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India will ban the manufacturing, import, distribution and sale of single-use plastic items from 1 July, the government said on Wednesday, pressing ahead with its plans.
The items that are set to be banned include earbuds with plastic sticks, plastic sticks for balloons, plastic flags, candy sticks, ice-cream sticks, polystyrene decoration, plastic plates, cups, glasses, cutlery, straws, trays, wrapping or packing films around sweet boxes, cigarette packets, and stirrers.
Dabur India has started producing Real juice packs with integrated paper straws. As a result, fresh stocks will now be accompanied by paper straws, the company said. “We are committed to meeting the regulations and will ensure that all packs come with integrated paper straws,” said Shahrukh Khan, executive director of operations, Dabur India.
Beverage maker Parle Agro, which owns brands such as Frooti and Appy Fizz, has started importing paper straws in compliance with India’s new rules. However, imports remain “staggered”. India has a constraint when it comes to the manufacturing of paper straws, and as a result, companies are relying on imports to meet demand.
“Our shipments of paper straw are coming in a staggered manner due to huge demand. Nonetheless, we are working on a programme for a smooth transition from plastic straws to biodegradable straws and have no plans of closing any factories in the process. All factories will be operational,” said Schauna Chauhan, chief executive of Parle Agro. “As part of our transition to biodegradable straws, we will start with using paper straws and then move to PLA-based (bioplastic) straws. This will commence once all the machinery of our business partners for manufacturing PLA straws is commissioned, which will take a few months,” Chauhan said. Parle Agro has made representations to the government seeking an extension of the deadline.
On Tuesday, Mint reported that the environment ministry formed a task force across all states and Union territories to check the illegal manufacture, import, stocking, distribution, sale and use of banned single-use plastic items.
Many companies sought an extension on the ban, citing supply disruptions and costs in switching to paper straws.
The ban will temporarily disrupt supplies in the market, said Praveen Agarwal, chief executive officer, Action Alliance for Recycling Beverage Cartons, an industry body. “There are no immediate solutions available, and if paper straws were so readily available, then we would not have waited for so long.”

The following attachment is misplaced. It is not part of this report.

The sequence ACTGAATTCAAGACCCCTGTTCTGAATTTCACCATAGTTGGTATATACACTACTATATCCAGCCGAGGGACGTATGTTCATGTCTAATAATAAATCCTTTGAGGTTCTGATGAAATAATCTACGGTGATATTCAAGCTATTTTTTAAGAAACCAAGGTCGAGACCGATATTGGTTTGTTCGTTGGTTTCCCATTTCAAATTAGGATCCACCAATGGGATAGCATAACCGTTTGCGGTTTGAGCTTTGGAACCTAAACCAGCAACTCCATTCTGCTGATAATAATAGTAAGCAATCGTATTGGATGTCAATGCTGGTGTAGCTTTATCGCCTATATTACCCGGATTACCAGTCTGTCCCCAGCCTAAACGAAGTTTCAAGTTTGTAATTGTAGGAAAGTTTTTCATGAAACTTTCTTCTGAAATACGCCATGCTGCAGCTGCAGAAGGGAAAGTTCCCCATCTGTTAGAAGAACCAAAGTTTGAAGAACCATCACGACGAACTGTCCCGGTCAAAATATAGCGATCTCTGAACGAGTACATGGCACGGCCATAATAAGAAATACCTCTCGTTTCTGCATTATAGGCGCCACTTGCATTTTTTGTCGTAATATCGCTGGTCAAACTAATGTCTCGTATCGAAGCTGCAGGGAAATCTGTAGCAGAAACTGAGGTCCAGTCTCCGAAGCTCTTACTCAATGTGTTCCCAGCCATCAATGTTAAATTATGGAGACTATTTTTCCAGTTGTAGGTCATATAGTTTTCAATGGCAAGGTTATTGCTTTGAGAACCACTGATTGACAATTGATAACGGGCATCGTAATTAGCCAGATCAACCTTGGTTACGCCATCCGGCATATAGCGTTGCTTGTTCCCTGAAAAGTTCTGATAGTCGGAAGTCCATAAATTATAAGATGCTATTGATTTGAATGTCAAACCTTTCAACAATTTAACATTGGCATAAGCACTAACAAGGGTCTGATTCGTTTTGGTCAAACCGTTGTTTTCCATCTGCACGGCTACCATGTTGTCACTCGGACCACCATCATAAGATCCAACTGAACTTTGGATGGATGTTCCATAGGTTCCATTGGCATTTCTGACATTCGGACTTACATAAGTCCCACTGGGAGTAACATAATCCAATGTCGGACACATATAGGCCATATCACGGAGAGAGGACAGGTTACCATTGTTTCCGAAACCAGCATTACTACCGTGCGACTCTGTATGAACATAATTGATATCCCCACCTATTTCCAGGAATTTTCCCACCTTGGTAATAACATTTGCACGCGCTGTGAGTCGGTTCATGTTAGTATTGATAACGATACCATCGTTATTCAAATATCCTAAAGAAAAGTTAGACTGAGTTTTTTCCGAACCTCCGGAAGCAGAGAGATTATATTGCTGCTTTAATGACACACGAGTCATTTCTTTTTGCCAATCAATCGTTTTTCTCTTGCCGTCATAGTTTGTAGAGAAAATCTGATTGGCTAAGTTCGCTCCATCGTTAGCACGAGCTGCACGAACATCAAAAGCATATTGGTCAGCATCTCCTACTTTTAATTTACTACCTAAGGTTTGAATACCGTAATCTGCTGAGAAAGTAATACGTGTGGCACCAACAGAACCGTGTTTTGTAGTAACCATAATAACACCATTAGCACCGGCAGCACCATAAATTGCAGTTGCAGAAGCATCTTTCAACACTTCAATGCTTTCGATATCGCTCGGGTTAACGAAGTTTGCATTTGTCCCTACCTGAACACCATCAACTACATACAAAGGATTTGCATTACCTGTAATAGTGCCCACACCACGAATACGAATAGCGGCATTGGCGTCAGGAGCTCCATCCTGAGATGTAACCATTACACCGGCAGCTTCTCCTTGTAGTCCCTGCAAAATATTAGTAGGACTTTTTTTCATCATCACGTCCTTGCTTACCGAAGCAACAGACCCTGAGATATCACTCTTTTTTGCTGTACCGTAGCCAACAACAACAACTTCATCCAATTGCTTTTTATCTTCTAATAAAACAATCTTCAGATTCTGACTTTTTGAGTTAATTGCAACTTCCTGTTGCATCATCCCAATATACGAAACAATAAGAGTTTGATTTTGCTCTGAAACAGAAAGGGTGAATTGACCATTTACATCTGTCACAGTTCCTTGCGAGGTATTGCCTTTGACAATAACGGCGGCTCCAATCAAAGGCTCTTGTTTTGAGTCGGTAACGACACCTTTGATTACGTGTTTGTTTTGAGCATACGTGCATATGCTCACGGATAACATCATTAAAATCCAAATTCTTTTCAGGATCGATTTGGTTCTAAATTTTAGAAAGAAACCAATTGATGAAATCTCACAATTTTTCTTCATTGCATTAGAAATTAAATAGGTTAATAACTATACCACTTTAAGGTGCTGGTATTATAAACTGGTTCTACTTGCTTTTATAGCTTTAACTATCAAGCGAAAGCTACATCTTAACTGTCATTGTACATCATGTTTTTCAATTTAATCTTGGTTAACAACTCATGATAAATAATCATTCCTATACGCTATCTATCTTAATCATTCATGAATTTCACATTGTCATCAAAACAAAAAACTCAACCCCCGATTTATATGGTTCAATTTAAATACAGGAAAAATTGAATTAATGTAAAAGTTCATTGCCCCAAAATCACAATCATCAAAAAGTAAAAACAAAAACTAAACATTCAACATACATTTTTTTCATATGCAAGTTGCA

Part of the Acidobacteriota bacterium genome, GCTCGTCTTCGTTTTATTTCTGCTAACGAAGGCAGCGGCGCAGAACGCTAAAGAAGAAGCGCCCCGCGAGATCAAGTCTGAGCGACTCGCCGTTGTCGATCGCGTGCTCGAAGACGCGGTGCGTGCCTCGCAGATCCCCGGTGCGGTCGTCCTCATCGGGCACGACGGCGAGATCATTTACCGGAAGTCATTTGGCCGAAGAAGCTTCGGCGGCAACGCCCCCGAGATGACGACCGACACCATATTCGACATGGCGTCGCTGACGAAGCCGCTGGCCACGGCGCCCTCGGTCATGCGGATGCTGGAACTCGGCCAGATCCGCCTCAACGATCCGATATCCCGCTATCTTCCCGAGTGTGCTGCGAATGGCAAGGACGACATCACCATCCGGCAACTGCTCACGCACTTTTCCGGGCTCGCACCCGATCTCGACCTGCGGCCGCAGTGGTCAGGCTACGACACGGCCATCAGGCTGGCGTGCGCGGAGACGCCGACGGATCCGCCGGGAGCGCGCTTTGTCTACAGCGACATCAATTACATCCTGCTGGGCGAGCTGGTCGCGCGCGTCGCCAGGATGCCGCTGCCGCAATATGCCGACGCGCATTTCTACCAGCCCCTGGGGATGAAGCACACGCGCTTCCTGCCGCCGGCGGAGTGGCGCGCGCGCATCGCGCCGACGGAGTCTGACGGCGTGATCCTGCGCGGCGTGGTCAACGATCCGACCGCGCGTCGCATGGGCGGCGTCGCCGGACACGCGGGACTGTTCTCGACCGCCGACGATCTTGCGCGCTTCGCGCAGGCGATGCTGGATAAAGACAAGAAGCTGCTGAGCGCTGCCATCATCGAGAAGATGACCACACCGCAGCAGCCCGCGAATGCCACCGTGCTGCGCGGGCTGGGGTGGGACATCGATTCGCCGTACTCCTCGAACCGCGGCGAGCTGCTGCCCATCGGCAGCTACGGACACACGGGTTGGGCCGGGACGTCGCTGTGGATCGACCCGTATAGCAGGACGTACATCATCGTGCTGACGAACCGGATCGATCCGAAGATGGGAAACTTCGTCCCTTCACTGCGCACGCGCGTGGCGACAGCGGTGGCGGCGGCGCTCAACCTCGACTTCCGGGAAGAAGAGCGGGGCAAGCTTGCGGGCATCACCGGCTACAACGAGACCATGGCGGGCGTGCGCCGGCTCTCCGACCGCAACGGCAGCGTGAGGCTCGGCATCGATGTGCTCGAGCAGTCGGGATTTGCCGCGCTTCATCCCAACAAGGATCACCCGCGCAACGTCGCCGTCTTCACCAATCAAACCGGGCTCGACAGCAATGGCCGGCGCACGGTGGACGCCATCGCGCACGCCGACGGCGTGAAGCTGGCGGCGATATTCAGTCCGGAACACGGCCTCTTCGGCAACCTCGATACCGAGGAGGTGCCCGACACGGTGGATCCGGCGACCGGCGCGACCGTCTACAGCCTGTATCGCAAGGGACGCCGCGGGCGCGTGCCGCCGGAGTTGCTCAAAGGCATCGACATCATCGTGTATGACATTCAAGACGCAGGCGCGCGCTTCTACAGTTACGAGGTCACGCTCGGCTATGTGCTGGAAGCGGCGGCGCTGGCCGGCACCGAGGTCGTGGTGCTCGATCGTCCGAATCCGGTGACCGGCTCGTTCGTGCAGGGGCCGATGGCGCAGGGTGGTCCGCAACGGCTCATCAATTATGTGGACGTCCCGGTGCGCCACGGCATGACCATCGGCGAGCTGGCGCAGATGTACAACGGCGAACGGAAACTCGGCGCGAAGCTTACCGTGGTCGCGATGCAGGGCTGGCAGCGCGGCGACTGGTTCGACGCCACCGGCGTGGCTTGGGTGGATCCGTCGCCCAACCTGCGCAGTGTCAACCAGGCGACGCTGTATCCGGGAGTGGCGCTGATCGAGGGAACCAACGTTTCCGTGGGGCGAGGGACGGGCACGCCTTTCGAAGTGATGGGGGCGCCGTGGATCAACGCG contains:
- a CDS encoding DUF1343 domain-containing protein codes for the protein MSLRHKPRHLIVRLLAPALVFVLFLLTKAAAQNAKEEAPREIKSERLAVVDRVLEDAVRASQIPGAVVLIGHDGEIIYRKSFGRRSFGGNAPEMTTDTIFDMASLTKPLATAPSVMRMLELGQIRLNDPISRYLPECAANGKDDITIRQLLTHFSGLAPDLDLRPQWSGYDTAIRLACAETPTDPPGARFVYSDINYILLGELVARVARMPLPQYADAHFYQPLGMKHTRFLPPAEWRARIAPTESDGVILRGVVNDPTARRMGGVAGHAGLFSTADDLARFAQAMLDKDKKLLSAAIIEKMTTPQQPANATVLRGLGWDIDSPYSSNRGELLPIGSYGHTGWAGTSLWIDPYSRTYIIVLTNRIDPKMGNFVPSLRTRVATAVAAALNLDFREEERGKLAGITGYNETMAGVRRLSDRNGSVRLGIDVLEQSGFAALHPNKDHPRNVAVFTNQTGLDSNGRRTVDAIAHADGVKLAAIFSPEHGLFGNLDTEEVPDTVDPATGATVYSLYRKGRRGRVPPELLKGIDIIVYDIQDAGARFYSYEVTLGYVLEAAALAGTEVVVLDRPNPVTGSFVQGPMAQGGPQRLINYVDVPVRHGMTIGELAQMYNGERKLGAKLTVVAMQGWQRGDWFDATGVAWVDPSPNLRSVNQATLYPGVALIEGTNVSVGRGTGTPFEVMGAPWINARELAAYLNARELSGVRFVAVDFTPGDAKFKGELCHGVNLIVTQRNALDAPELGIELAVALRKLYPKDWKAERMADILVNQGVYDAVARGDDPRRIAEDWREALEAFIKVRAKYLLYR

Gujarat Co-operative Milk Marketing Federation Ltd, which sells Amul-branded products, said the company is “ready”, but straw imports are taking time. Amul draws significant sales from small tetra packs of buttermilk and milkshakes. “We had already placed orders; some straws are coming from mid-July. The government has allowed the use of biodegradable straws, and those are available at a reasonable price and locally. Paper straws are far pricier, but we will take the impact temporarily,” said R.S. Sodhi, managing director of Amul Federation.
Meanwhile, independent restaurants have been preparing for the ban on single-use plastic, with many companies like Indigo Deli, Lite Bite Foods, Café Delhi Heights, The Beer Cafe, and Ophelia eliminating plastic from food deliveries and service. Several have worked towards the goal over the last couple of years.
Vikrant Batra, co-founder of Café Delhi Heights, which has about 21 outlets in the National Capital Region, said the company has been working towards becoming more eco-friendly. “We have been using paper cups, glass, carry bags, containers for takeaways, paper-based straws, butter paper envelopes, wooden baskets, paper-based burger and cake boxes. The costs are increasing, but it is a very small contribution towards society,” he said.
For deliveries, most restaurant companies have been charging a packaging charge, said Anurag Katriar, founder of Indigo Hospitality. This covers the additional cost of switching from plastic to paper. “All our packaging is compliant, including paper packaging with no plastic films,” he said.
Ophelia in Delhi, a high-end restaurant, uses bamboo-based straws and jute bags for deliveries.
Rahul Singh, founder of The Beer Cafe, said the chain started eliminating plastic products two years ago, starting with straws and stirrers. “We have also moved to packing it in paper carry bags and using aluminium bowl containers for food packaging for takeaways and deliveries,” Singh said.
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